Saturday, July 01, 2017

The Movers and the Moth

It was 2004 and I had gone back to England for two weeks to help my brother Robert move Mum from the two story home she was living in, to a perfect little ground floor flat in the same village.

Robert and I had a lifetime of gathered belongings to sort through and condense into a much smaller space, while Mum, blissfully unconcerned with all of this, patiently waited for the move.

I persuaded Robert that it might be a good idea, even though Mum's final quota of belongings was small, to get help in the form of a moving company.

We settled on movers called Mike and Al. Their advertisement in the phone book sounded so promising. "No job too large or too small," it boasted.

From the moment I made contact with "Mike" though, something in his voice gave a different impression to the enthusiastic advertisement. In fact, I wasn't sure that he really wanted to do this job, although he didn't come right out and say so.

When I pressed him for a quote, saying that we didn't really have a lot to move, he said, "That's what everybody says and when we get there it is a lot."

"Okay," I thought, "That's probably true, often," but it didn't seem like a very promising start to our moving relationship.

On moving day, they arrived. Each was driving a small, shiny, red moving van, one larger than the other, just like them.

Robert and I felt uncomfortably as if we were in the middle of a family argument as Mike and Al bickered with each other from the start, arguing over how items should be lifted or carried and how the move was to go.

Mum's antique china cabinet, which had belonged to Oma in Holland, had twin owls on each of two wooden spires. We asked Mike and Al to be especially careful with these. Inevitably one of the owls was broken off. It resides in a drawer of the china cabinet to this day.

Because the front door was open, a moth or butterfly fluttered in and when Mike spotted it, he said, "Is that a moth, or a butterfly? Only I've got a phobia about moths."

A phobia I could understand, although I did ask if he was really serious. But what, I wondered, was the difference between a moth and a butterfly when it came to a phobia about things fluttering?

At that point, Al came in and asked the same question about the thing on the wall. Apparently he had the same phobia.

And just in case that you ever need this piece of information, the answer was, "Moths fly at you in the face. Butterflies are frightened of you and fly away."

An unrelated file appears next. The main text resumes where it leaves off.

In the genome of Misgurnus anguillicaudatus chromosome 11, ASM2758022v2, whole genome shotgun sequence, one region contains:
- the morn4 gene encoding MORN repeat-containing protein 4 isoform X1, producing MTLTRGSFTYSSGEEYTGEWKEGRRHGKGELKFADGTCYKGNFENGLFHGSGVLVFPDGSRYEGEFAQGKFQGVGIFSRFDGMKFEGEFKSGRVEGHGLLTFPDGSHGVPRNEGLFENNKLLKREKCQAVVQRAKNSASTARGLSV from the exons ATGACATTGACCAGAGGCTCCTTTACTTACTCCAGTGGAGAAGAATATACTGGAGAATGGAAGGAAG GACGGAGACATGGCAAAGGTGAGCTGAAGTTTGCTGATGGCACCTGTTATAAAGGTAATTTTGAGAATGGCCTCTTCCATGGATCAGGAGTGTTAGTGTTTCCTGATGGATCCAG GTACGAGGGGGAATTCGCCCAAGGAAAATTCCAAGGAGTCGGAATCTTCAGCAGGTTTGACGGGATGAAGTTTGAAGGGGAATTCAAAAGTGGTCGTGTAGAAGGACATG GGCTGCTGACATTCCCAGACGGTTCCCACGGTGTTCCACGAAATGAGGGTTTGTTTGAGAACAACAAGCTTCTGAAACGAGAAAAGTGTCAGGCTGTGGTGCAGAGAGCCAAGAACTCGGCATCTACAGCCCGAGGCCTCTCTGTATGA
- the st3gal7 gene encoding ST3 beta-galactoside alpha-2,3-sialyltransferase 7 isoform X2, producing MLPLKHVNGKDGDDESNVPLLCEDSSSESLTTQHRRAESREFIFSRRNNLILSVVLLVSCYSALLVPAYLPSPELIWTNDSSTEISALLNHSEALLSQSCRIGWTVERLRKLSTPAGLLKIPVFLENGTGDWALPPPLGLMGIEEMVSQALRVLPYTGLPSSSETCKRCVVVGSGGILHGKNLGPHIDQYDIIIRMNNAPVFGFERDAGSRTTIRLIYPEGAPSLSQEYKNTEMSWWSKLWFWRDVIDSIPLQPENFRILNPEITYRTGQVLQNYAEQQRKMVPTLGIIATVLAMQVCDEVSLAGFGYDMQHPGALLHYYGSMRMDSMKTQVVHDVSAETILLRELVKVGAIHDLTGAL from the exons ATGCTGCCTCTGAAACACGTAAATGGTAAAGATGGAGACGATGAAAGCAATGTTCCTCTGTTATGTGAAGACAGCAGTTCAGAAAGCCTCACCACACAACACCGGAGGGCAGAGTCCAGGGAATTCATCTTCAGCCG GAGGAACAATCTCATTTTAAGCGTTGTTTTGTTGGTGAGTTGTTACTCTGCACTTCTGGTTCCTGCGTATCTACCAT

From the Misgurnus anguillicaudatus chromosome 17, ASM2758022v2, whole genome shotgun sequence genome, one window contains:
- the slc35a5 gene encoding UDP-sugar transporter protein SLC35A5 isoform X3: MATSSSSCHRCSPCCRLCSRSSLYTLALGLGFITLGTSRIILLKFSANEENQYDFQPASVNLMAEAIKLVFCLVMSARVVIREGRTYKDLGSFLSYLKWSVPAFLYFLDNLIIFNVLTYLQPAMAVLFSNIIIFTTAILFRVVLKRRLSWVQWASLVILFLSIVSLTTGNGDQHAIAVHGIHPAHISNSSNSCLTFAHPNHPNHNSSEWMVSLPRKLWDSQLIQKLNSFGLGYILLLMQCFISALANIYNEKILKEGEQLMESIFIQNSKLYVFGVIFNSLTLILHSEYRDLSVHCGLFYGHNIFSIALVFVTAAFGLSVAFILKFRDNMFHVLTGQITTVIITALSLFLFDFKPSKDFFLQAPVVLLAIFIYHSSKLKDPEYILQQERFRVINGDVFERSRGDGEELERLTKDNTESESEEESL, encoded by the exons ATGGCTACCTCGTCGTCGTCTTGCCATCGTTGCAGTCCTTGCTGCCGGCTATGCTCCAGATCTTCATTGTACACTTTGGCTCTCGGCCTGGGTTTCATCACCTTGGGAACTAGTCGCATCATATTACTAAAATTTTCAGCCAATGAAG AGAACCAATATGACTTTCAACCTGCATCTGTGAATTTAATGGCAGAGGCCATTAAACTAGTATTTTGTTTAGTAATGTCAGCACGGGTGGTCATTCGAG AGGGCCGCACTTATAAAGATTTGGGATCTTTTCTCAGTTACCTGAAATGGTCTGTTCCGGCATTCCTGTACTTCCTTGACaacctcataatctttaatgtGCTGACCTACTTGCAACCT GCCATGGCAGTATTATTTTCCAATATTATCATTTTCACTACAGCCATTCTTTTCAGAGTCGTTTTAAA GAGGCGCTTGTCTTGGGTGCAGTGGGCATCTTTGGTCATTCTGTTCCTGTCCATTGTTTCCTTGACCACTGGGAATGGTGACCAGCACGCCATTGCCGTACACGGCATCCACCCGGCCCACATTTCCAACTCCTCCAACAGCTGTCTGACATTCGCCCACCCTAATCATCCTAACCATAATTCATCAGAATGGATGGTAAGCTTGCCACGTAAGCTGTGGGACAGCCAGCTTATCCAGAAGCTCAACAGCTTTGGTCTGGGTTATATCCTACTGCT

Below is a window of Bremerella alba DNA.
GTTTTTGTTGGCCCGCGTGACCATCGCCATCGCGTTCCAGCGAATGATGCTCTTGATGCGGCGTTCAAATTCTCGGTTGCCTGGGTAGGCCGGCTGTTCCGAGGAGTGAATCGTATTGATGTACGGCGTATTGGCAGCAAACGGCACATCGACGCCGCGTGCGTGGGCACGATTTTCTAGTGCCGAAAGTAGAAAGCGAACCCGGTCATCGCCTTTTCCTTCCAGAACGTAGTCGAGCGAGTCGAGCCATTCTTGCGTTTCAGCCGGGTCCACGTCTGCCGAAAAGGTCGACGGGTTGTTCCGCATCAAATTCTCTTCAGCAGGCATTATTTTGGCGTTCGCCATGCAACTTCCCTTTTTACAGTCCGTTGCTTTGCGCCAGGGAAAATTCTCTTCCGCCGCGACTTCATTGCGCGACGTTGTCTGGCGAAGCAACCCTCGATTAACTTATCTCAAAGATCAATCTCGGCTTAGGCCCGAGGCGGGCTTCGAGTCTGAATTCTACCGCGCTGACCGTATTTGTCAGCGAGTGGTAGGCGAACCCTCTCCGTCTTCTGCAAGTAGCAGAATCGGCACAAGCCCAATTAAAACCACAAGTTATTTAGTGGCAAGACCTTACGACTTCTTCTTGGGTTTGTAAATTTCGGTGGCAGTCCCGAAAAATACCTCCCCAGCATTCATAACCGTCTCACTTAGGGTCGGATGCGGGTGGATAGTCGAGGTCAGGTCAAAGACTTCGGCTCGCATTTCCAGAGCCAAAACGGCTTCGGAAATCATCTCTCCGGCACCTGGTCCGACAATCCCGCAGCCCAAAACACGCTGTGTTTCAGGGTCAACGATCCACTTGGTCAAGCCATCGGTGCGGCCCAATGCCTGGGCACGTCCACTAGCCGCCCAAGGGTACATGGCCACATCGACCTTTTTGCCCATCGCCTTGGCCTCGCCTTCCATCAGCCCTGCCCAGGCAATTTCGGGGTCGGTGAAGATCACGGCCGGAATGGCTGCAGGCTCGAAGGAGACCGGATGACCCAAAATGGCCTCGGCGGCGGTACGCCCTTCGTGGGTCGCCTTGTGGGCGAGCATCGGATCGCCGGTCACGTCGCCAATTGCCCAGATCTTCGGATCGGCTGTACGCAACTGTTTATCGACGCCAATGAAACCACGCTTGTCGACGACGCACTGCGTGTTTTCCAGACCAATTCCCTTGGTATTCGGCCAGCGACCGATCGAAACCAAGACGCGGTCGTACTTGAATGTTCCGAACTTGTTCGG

So good to know!

Sunday, June 11, 2017

A Word Makes a Difference

Sometimes one word can make a profound difference, as I found through reading the book: “Understanding the difficult words of Jesus—New Insights from a Hebraic perspective.” 

The authors, David Bivin and Roy Blizzard, Jr., believe that the first three gospels: Matthew, Mark and Luke; also known as the Synoptic gospels; were not originally written in Greek as was believed for centuries, but in Hebrew, which was then translated into Greek and then from Greek into English. 

A triad of languages involved in translation, create issues obvious to anyone who has tried using Google Translate, which seems to focus on words alone as opposed to the idiom it is translating. For example, I translated “raining cats and dogs” into Dutch, and got the result: "hondenweer," which literally means “dog weather” or “dogs again.” 

Bivin and Blizzard’s  theory that the first three gospels were originally written in Hebrew is based on relatively recent evidence revealed by the discovery of the Dead Sea Scrolls, between 1947 and 1956, as well as by studying the writings of the early church fathers and the inscriptions on coins from the time of Jesus.

This was interesting, but understanding how one particular word should have been translated acted like a key to understanding other scriptures. It was all to do with a Hebrew verb that was poorly translated into Greek, and in the process confusing the tense.

I learned that in Hebrew, the verb “karav” means “to be at, to come up to and be with--to be where something or someone else is,” but this was translated into the Greek word “engiken” which means “about to appear” or “is almost here,” and is sometimes interpreted into English as “come near.”